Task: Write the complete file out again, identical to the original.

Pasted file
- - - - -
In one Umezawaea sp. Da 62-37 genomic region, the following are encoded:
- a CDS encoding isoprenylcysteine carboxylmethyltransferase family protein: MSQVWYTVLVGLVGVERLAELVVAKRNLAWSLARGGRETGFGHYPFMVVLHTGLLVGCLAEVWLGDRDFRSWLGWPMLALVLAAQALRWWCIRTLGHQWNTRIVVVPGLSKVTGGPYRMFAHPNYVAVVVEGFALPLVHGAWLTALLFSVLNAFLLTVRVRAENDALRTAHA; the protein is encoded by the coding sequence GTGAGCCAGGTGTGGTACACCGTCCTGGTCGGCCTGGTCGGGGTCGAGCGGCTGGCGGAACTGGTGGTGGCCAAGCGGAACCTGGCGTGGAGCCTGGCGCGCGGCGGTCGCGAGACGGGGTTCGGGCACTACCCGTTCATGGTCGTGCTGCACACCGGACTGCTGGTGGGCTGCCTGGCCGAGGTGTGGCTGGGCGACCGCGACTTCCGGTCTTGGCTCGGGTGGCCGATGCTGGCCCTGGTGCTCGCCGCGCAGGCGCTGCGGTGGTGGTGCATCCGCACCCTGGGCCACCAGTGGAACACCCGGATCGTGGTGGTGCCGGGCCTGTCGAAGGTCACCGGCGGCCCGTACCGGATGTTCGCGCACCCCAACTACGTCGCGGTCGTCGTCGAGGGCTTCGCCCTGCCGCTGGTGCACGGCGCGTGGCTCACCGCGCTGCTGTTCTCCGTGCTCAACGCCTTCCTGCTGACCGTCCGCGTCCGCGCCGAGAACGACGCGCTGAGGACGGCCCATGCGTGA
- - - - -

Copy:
In one Umezawaea sp. Da 62-37 genomic region, the following are encoded:
- a CDS encoding isoprenylcysteine carboxylmethyltransferase family protein: MSQVWYTVLVGLVGVERLAELVVAKRNLAWSLARGGRETGFGHYPFMVVLHTGLLVGCLAEVWLGDRDFRSWLGWPMLALVLAAQALRWWCIRTLGHQWNTRIVVVPGLSKVTGGPYRMFAHPNYVAVVVEGFALPLVHGAWLTALLFSVLNAFLLTVRVRAENDALRTAHA; the protein is encoded by the coding sequence GTGAGCCAGGTGTGGTACACCGTCCTGGTCGGCCTGGTCGGGGTCGAGCGGCTGGCGGAACTGGTGGTGGCCAAGCGGAACCTGGCGTGGAGCCTGGCGCGCGGCGGTCGCGAGACGGGGTTCGGGCACTACCCGTTCATGGTCGTGCTGCACACCGGACTGCTGGTGGGCTGCCTGGCCGAGGTGTGGCTGGGCGACCGCGACTTCCGGTCTTGGCTCGGGTGGCCGATGCTGGCCCTGGTGCTCGCCGCGCAGGCGCTGCGGTGGTGGTGCATCCGCACCCTGGGCCACCAGTGGAACACCCGGATCGTGGTGGTGCCGGGCCTGTCGAAGGTCACCGGCGGCCCGTACCGGATGTTCGCGCACCCCAACTACGTCGCGGTCGTCGTCGAGGGCTTCGCCCTGCCGCTGGTGCACGGCGCGTGGCTCACCGCGCTGCTGTTCTCCGTGCTCAACGCCTTCCTGCTGACCGTCCGCGTCCGCGCCGAGAACGACGCGCTGAGGACGGCCCATGCGTGA